There are also benefits to using tools for real-time communication between team members. Slack allows users to create private, project-based group chats, share documents and problem solve as a group. Zoom allows for video conferencing allowing for efficient group-discussions that accommodate everyone’s schedules in real-time. With these or similar tools in place, individuals can involve themselves in larger numbers of teams to coordinate and update information.
At the outset of the project, all team members should provide a brief on the support systems and coordination required for their specific scope. This information must get to the architect and engineer for project scope inclusion.
Putting the Solution into Action
The world is in a period of rapid change. Facilities Managers, consultants, project managers, and designers should not only be aware of what tools are now available but take advantage of the 21st century technologies that are revolutionizing capabilities and processes. As new team members are brought on to projects, colleagues can help bring them into the process and onboard them with these tools and engage in consistent communication.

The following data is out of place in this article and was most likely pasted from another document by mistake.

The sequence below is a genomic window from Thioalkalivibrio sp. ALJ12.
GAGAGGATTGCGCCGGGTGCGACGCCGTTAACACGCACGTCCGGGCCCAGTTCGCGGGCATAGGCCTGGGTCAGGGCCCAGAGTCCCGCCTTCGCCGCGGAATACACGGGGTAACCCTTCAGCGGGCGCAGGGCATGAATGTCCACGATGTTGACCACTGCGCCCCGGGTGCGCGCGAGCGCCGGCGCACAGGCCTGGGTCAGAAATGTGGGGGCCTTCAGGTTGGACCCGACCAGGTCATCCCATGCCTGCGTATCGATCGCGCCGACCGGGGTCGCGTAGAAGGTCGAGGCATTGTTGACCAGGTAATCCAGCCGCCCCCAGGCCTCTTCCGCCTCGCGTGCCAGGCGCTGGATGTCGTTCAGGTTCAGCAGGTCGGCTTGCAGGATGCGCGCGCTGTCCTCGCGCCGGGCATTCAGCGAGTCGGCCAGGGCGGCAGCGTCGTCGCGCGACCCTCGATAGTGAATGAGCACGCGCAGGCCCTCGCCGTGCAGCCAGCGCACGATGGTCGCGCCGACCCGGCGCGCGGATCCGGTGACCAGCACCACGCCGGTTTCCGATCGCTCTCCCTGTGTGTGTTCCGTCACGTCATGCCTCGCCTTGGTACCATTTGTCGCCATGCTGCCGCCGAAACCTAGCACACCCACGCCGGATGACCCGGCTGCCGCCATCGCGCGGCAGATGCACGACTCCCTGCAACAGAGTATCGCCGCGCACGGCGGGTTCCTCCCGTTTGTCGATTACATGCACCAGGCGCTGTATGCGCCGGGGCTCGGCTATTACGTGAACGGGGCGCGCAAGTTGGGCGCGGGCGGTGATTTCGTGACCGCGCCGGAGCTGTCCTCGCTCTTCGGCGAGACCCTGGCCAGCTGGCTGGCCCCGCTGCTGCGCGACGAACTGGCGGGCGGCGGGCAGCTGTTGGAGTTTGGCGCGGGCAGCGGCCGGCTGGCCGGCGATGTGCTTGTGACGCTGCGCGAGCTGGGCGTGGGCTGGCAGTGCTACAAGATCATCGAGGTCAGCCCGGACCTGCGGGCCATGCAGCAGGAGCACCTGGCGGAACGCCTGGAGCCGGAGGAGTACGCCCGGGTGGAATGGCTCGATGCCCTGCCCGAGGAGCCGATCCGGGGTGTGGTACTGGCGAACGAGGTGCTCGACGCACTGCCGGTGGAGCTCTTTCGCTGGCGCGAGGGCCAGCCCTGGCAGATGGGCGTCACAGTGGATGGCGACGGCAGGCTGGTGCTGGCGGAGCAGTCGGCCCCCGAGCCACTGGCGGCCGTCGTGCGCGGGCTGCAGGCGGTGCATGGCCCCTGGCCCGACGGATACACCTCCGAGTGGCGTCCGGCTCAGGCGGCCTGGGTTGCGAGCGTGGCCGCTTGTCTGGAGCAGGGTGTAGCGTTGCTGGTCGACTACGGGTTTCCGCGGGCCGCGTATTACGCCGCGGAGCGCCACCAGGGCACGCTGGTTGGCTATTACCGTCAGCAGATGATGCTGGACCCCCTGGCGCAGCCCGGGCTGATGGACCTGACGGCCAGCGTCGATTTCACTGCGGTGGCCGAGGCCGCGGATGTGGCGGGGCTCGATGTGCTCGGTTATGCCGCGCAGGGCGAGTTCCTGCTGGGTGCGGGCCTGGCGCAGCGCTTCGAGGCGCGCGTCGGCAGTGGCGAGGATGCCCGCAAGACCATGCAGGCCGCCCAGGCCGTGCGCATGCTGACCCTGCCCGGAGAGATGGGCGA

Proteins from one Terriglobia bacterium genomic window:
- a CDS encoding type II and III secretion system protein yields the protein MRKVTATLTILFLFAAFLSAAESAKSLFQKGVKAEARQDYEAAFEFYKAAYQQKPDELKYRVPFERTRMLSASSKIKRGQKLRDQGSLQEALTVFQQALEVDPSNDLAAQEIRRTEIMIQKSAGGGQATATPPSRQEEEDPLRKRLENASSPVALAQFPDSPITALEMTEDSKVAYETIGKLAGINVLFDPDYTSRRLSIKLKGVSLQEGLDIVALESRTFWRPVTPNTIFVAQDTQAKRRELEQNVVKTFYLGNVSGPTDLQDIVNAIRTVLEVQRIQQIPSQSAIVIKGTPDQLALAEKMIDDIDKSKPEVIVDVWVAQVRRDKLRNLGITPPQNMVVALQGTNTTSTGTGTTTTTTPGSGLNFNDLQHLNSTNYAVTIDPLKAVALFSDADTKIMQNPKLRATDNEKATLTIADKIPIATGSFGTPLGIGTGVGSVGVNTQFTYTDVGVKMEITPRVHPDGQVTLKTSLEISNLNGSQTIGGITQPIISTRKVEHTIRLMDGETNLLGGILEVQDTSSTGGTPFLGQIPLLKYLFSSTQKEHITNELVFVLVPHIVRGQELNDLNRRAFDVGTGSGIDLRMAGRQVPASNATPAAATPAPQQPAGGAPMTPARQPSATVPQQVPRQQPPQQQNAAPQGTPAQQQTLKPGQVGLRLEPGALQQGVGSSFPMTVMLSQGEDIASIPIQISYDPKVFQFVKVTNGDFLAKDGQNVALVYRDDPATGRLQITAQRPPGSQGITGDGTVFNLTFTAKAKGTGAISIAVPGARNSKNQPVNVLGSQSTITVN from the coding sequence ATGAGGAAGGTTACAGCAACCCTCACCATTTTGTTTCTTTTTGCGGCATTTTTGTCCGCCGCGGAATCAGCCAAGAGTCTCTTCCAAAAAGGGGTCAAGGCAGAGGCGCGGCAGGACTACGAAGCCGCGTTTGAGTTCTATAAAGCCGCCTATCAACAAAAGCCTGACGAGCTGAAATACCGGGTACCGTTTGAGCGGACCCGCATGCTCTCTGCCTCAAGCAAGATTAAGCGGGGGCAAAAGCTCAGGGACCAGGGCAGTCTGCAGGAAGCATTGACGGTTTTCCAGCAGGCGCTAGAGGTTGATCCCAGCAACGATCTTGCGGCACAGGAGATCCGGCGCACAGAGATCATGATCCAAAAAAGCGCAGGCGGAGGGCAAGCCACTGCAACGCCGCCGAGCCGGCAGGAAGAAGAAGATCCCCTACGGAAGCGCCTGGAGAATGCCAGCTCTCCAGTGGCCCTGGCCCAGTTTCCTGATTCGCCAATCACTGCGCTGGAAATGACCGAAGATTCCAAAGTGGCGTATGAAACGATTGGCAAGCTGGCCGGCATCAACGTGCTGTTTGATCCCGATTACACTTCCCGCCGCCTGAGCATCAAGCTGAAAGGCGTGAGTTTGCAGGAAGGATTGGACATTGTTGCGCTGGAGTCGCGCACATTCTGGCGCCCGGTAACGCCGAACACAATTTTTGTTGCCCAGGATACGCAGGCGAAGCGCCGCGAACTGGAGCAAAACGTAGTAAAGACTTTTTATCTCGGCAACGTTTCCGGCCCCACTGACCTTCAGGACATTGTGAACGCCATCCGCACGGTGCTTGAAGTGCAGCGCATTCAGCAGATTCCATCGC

At the industry level, there are opportunities for bringing processes into the 21st century by encouraging the use of tools for BIM documentation and real-time communication such as trainings and workshops at industry conferences or dedicated Slack channel for facilities managers and others who are learning these tools.
Technology is not an automatic fix for inefficient processes. There is still a human element to teamwork and a need for clear expectations around how the team will function. At the outset of a project, teams will need to define systems process expectations around the tools they use and clearly communicate the purpose and expectations of using these tools and create consistency among each team member’s use.
Another element based on culture is having the relationships in place to effectively hold each other accountable for using the tools consistently to contribute to the goals a team is aiming for.